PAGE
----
Meeting Notes - April 4, 2017

Tonight’s meeting was for the Standing Committee of Education, which I chair, and Operations and Finance, chaired by Trustee Dave Taves. The Education Committee continued with our theme of “Educating the Whole Child”, focusing on Health & Physical Education and Indigenous Education tonight. 

These are two important areas at GECDSB that go beyond what we typically think about as classroom education. I heard from multiple trustees that they found the presentations very informative and refreshing. What impressed me so much about these presentations was the passion from the teachers who were presenting and the cross-curriculum initiatives that are happening across our board.

The Health and Physical Education (HPE) presentation focused on the resources, professional development, programs, and partnerships that are in place to support the revised curriculum from 2015. Indeed, HPE has undergone a significant change from when I was in school and has less focus on competitive sport and more focus on students’ physical and mental health and well-being, as well as inclusion. Hearing my daughter talk to us at home about HPE, there has been a shift from focusing on learning and performing a certain sport, to helping students develop life skills and healthy habits of mind and body. I think our students’ learning is enriched now. In addition to the physical side, other curriculum areas include mental health, substance use and misuse, healthy eating, and physical development and sexual health. I support all of this because not all students receive this education and support at home, and research shows that, like adults, when kids are informed, they can make better choices. Although there are HPE-specific classes, physical activity is implemented across the curriculum with active-body math learning such as outdoor math activities, and calculating energy (calories burned) used after a sport or activity.

The Indigenous Education presentation focused not only on Indigenous curriculum content, but also making learning more culturally appropriate for our Indigenous learners. Much work has been happening in these areas and the teacher who was presenting could not have been more passionate and engaged. GECDSB offers classes in Indigenous topics for course credit and after school language classes in Oneida and Ojibwe. We have Indigenous student support workers and an Indigenous student voice forum. We also offer Camp Migizi in the summer which has programming in Haudenosaunee and Anishinaabe culture and traditions through games, music, art, and language. It is great that these programs are not just being attended by our Indigenous students. Other students are taking them out of interest as well. In addition, we have PD for teachers in this area as well as support for Indigenous teachers and staff. And, here as well, we see cross-curricular initiatives happening with "math being taught through a social justice lens", and ensuring that the way we teach math and other courses is appropriate for our Indigenous teachers and learners.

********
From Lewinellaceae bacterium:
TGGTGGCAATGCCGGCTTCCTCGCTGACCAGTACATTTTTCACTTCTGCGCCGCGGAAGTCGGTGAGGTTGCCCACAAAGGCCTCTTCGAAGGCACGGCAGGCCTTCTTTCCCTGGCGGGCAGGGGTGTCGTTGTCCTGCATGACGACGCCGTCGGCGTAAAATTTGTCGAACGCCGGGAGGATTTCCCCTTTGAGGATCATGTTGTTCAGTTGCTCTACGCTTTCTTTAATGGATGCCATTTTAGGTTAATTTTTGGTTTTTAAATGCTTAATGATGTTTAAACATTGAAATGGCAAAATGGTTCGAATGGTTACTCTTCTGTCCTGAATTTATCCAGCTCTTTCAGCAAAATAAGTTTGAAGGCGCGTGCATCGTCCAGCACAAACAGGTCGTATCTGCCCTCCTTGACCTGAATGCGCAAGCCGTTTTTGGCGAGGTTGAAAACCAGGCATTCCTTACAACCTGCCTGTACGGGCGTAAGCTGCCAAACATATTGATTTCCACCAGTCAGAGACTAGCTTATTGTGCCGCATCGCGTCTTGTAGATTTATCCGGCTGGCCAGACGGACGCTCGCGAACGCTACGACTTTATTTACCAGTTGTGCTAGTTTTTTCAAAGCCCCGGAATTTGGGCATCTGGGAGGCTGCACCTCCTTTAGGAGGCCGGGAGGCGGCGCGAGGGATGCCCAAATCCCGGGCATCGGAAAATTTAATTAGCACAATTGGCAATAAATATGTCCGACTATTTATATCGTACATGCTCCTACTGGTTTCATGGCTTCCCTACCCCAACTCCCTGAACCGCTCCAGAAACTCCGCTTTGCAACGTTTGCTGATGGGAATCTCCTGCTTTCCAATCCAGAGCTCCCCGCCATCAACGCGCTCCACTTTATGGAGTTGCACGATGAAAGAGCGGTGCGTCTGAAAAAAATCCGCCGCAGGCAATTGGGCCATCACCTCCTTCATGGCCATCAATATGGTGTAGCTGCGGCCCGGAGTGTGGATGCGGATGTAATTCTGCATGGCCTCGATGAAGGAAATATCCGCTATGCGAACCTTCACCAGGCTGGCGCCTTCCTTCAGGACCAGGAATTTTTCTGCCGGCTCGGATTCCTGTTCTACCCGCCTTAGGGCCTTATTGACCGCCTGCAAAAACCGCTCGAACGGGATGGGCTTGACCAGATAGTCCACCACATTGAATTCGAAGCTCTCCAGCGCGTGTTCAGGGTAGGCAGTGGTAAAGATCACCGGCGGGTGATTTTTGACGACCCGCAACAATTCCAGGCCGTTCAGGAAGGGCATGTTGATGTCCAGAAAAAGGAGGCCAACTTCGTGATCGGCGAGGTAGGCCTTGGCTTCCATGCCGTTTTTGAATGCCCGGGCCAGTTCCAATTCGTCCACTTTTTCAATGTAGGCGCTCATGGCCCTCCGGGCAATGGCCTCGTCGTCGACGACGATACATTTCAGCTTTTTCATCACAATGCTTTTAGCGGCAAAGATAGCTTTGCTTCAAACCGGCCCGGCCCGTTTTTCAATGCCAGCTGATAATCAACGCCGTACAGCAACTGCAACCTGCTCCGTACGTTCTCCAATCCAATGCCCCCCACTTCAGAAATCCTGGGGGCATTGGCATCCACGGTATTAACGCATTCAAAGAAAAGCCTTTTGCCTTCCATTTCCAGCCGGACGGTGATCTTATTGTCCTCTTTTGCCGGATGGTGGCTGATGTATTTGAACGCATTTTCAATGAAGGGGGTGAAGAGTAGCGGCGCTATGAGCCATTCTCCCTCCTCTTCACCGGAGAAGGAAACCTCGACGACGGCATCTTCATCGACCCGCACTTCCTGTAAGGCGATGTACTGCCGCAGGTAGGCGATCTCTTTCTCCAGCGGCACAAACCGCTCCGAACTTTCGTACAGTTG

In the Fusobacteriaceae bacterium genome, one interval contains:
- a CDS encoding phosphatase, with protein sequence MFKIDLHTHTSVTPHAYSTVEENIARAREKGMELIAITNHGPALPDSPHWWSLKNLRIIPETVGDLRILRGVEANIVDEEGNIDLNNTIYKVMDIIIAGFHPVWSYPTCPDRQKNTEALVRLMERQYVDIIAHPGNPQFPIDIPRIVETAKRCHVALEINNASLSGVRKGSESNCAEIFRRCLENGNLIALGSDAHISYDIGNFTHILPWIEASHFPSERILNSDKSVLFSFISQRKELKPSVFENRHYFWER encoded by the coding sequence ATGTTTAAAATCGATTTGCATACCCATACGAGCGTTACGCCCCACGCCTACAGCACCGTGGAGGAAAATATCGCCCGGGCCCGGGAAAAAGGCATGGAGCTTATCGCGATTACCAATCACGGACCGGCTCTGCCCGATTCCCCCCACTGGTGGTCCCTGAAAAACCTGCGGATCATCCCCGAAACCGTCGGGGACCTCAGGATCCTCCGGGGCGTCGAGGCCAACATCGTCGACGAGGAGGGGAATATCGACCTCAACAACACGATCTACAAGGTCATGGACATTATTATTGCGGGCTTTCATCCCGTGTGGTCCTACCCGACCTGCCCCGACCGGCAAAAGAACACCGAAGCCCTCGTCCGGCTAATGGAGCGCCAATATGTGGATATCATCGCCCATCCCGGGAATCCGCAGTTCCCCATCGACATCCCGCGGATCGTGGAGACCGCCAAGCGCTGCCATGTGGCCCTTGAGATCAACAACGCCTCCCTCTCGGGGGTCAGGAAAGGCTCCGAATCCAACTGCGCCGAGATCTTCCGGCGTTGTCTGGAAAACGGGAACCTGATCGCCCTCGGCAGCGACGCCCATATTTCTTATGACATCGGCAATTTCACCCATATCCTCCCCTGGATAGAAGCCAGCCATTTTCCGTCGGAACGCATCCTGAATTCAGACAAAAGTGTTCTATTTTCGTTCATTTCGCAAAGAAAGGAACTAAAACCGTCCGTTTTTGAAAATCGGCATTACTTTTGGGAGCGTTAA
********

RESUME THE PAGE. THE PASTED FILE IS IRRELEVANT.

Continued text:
We feel it is our responsibility to bring awareness to Indigenous issues and to share knowledge across the community. In fact, our 2nd Annual PowWow will be held on June 10 at Kennedy Collegiate which anyone can attend. This work is ongoing and we are finalizing our Indigenous Education Protocol with our Indigenous Education Committee which has members from across local groups and organizations. The first tenet is very important and reads, “Institutional commitment to making Indigenous education a priority at every level.”

During the Operations and Finance meeting, we learned that we are still on track for a much reduced deficit for 2016/17 of $1.5 million, down from a deficit of about $3.75 million projected at around this time last year. We have been able to accomplish this without closing schools in the last year or implementing other mitigating measures such as cutting staff and programming. Indeed, we have higher than expected enrolment, which means more per pupil funding from the province, and although we have reduced some staff by natural attrition (e.g., retirements) we have hired more teachers in order to serve more students. We also received almost $500,000 for welcoming hundreds of Syrian refugees. This is all very good news.

The next board meeting is on April 18 at 7pm at the board office. Anyone can attend. We are inviting members of the public to attend and present on budgetary concerns and suggestions. Before then, “A Day in the Life,” inviting parents to visit their children’s classroom in action, will be held on April 5 at all of our elementary schools. Please call your child’s school for more information. Mindforce will be held at Tecumseh Vista Academy on April 8, which is a day-long competition for students in Kindergarten to grade 12. Students form teams and work on problem-solving and creative thinking activities such as creating new technology or theatrical performances. You don’t want to miss it!


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Jessica Sartori